• Dewy69Dewy69 3.0 Streaming Posts: 8
    Glad to hear Nemo and @lisa71 . I am 53 and have "sang" a fair bit. Enough to get by, but I have never been proud of my voice. I have played for a lot of years in bands. Just nightclubs/pubs parties and festivals. I sand a long time ago, and then many years of just backing vocals. Now I have decided to become a much better singer. A confident lead singer. So glad to have found a couple other "old" folks! haha! I assume there are lots. I am just finishing a couple weeks of the free trial and will be in the students forum as soon as KTVA takes my payment....couple more days. But already, I am feeling better about my voice. Thanks again for the encouraging comments!
  • lisa71lisa71 Member Posts: 7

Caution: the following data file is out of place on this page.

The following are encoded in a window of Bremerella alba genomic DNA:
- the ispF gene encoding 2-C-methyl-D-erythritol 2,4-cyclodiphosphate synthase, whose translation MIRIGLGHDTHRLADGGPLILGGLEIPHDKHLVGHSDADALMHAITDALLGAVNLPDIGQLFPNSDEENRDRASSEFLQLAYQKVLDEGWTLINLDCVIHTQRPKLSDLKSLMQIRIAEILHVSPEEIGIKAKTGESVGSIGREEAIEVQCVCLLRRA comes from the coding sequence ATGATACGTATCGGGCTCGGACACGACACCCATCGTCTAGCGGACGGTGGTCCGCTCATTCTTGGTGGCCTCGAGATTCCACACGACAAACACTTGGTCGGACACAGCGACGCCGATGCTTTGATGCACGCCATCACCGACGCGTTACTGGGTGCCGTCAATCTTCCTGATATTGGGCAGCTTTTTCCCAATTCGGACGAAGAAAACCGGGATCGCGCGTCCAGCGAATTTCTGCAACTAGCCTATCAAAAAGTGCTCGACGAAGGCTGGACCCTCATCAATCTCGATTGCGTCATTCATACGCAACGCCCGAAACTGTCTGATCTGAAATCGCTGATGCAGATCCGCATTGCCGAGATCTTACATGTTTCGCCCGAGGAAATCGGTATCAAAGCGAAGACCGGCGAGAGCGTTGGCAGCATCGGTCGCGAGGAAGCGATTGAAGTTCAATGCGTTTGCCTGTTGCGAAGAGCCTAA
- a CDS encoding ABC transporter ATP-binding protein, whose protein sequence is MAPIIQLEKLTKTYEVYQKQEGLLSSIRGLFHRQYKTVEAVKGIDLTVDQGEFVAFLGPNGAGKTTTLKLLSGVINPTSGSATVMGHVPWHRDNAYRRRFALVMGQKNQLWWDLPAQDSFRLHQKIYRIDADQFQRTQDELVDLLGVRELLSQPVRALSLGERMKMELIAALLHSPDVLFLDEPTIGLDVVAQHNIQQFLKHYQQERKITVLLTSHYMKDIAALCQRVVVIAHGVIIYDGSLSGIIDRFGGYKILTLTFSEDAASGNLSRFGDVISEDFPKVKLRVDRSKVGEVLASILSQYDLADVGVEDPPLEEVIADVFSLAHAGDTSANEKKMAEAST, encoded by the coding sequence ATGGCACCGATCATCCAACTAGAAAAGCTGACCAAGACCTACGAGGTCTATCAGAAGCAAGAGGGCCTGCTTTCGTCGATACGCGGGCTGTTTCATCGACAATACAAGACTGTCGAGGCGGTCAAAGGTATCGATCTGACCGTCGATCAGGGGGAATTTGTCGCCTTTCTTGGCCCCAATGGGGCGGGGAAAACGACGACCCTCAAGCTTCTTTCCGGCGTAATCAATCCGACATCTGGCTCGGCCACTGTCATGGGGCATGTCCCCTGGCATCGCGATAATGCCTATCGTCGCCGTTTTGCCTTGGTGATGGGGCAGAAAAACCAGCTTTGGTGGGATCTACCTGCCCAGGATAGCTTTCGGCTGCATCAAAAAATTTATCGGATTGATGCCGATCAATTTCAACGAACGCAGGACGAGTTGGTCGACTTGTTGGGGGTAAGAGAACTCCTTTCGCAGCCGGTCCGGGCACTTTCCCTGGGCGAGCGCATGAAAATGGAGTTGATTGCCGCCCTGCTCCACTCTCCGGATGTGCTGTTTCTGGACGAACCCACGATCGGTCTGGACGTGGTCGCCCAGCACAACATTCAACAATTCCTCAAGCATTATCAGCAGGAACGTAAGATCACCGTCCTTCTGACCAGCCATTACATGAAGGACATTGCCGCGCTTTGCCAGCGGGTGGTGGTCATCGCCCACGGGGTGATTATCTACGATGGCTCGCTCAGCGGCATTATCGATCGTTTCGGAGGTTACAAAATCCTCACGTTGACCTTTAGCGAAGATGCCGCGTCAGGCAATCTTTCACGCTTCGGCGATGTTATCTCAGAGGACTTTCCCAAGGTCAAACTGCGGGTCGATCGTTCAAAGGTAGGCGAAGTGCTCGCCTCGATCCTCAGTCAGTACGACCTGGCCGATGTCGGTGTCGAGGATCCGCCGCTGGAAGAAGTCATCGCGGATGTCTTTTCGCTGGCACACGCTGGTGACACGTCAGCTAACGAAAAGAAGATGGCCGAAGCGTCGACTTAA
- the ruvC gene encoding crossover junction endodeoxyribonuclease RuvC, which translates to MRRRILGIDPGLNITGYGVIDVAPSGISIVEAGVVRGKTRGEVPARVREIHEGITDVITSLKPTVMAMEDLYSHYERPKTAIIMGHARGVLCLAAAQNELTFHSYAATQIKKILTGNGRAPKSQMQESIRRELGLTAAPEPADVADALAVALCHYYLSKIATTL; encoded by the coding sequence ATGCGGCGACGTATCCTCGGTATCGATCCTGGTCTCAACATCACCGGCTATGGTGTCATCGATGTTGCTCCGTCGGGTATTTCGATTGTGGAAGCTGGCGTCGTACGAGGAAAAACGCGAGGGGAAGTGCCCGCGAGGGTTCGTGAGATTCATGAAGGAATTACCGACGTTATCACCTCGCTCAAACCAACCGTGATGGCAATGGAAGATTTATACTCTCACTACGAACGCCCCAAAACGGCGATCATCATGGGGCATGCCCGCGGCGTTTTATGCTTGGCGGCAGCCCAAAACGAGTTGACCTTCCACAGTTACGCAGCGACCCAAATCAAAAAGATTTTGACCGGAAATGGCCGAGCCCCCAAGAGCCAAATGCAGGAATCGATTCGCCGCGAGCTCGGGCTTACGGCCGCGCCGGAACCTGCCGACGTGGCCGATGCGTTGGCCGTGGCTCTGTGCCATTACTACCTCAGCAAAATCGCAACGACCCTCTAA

Hi @Dewy69 , I have a friend in Nz who sings in bands in fact she used to sing with my father in his band, she encourages me. I grew up around bands my whole life, however lacked the confidence to learn, in fact totally believed I couldnt ever sing, was very shy of the microphone, which i'm very happy to say i'm over getting over that fear now. I'm hoping to do some lessons with Ken soon, to make sure i'm correctly learning the fundamentals, and i'm going to actively seek out some musical people and see if I can get a band together. I started writing a song the other day, sometimes I have a whole song in my head or a chorus come to me and I have to write words down really fast. Was really grateful I have a piano now because I raced into my music room and found the notes that were going on in my head and was able to write them down along with a few lyrics that I was thinking. Kens singing lessons and the whole vocal academy site is the best I've ever seen and its a joy to come here and also the videos they are so encouraging and enjoyable to listen and learn from.